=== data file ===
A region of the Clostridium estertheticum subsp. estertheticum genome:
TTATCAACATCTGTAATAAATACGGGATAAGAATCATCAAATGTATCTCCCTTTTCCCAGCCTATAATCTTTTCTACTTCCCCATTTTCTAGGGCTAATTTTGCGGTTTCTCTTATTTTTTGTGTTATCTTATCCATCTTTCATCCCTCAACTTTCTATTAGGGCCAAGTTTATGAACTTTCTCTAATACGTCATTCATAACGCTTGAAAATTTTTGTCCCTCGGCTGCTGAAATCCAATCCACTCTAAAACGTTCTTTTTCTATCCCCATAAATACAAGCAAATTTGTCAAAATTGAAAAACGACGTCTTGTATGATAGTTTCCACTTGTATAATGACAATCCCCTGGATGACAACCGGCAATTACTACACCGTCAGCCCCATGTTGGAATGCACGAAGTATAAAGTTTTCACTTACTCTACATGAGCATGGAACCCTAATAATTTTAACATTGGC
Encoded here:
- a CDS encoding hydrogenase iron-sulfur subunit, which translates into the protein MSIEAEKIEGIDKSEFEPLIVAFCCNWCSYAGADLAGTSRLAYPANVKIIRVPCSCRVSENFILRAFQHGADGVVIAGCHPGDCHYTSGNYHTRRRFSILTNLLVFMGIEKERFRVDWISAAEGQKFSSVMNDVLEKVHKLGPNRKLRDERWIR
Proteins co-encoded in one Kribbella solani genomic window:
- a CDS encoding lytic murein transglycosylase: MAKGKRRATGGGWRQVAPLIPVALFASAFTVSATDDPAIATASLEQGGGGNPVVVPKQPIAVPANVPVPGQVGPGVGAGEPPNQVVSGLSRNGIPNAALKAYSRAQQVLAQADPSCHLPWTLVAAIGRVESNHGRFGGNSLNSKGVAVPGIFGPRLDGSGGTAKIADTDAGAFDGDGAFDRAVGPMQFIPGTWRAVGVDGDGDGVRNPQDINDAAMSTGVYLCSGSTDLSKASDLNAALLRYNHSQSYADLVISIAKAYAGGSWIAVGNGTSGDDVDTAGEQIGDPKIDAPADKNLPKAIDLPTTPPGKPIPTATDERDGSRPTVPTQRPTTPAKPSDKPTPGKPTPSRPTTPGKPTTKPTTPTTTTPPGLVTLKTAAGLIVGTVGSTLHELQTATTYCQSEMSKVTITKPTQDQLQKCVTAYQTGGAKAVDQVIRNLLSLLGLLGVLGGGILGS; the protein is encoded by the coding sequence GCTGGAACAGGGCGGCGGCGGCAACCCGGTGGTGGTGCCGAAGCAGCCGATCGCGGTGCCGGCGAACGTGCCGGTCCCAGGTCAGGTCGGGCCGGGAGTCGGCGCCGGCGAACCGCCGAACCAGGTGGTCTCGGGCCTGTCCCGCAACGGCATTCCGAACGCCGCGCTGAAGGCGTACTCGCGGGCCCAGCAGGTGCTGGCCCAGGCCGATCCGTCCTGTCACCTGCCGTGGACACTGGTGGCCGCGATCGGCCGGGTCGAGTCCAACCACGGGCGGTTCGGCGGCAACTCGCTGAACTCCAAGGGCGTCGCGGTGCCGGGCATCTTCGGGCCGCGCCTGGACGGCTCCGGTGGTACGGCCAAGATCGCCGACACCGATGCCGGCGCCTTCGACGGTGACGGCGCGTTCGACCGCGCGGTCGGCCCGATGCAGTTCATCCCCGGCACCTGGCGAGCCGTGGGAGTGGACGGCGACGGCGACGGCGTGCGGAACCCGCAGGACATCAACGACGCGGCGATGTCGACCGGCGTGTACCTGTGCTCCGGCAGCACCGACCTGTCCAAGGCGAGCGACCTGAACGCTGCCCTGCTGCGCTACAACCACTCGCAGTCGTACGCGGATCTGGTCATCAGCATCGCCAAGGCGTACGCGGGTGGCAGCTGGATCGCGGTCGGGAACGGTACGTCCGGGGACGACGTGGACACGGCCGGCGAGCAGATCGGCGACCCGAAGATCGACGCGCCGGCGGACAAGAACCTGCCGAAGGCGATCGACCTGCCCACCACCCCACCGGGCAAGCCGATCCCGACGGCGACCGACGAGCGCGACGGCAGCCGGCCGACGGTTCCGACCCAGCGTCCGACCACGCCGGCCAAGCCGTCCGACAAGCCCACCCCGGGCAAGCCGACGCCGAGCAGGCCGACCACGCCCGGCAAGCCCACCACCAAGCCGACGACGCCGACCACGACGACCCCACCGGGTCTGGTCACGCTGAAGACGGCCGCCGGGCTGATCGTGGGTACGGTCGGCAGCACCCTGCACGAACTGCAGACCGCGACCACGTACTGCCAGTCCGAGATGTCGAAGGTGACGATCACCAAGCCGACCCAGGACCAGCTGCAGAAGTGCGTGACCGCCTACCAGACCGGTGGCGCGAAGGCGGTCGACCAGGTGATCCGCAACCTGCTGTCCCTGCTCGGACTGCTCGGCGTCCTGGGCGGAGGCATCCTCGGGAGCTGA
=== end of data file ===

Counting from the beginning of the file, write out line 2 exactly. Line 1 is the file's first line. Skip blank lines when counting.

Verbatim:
TTATCAACATCTGTAATAAATACGGGATAAGAATCATCAAATGTATCTCCCTTTTCCCAGCCTATAATCTTTTCTACTTCCCCATTTTCTAGGGCTAATTTTGCGGTTTCTCTTATTTTTTGTGTTATCTTATCCATCTTTCATCCCTCAACTTTCTATTAGGGCCAAGTTTATGAACTTTCTCTAATACGTCATTCATAACGCTTGAAAATTTTTGTCCCTCGGCTGCTGAAATCCAATCCACTCTAAAACGTTCTTTTTCTATCCCCATAAATACAAGCAAATTTGTCAAAATTGAAAAACGACGTCTTGTATGATAGTTTCCACTTGTATAATGACAATCCCCTGGATGACAACCGGCAATTACTACACCGTCAGCCCCATGTTGGAATGCACGAAGTATAAAGTTTTCACTTACTCTACATGAGCATGGAACCCTAATAATTTTAACATTGGC